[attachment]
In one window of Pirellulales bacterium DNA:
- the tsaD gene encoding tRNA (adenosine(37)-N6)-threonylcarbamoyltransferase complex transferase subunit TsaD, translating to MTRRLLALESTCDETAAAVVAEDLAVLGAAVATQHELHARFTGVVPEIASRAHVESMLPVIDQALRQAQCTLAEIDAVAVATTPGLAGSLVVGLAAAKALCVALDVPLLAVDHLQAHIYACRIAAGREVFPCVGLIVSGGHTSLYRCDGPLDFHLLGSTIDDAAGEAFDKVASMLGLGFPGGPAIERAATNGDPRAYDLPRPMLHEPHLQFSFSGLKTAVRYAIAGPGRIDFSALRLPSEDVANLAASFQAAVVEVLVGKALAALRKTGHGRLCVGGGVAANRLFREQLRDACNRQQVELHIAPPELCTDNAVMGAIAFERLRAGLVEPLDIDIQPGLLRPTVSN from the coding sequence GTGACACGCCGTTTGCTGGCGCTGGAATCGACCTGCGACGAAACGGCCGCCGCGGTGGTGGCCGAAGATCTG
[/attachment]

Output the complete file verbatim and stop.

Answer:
In one window of Pirellulales bacterium DNA:
- the tsaD gene encoding tRNA (adenosine(37)-N6)-threonylcarbamoyltransferase complex transferase subunit TsaD, translating to MTRRLLALESTCDETAAAVVAEDLAVLGAAVATQHELHARFTGVVPEIASRAHVESMLPVIDQALRQAQCTLAEIDAVAVATTPGLAGSLVVGLAAAKALCVALDVPLLAVDHLQAHIYACRIAAGREVFPCVGLIVSGGHTSLYRCDGPLDFHLLGSTIDDAAGEAFDKVASMLGLGFPGGPAIERAATNGDPRAYDLPRPMLHEPHLQFSFSGLKTAVRYAIAGPGRIDFSALRLPSEDVANLAASFQAAVVEVLVGKALAALRKTGHGRLCVGGGVAANRLFREQLRDACNRQQVELHIAPPELCTDNAVMGAIAFERLRAGLVEPLDIDIQPGLLRPTVSN from the coding sequence GTGACACGCCGTTTGCTGGCGCTGGAATCGACCTGCGACGAAACGGCCGCCGCGGTGGTGGCCGAAGATCTG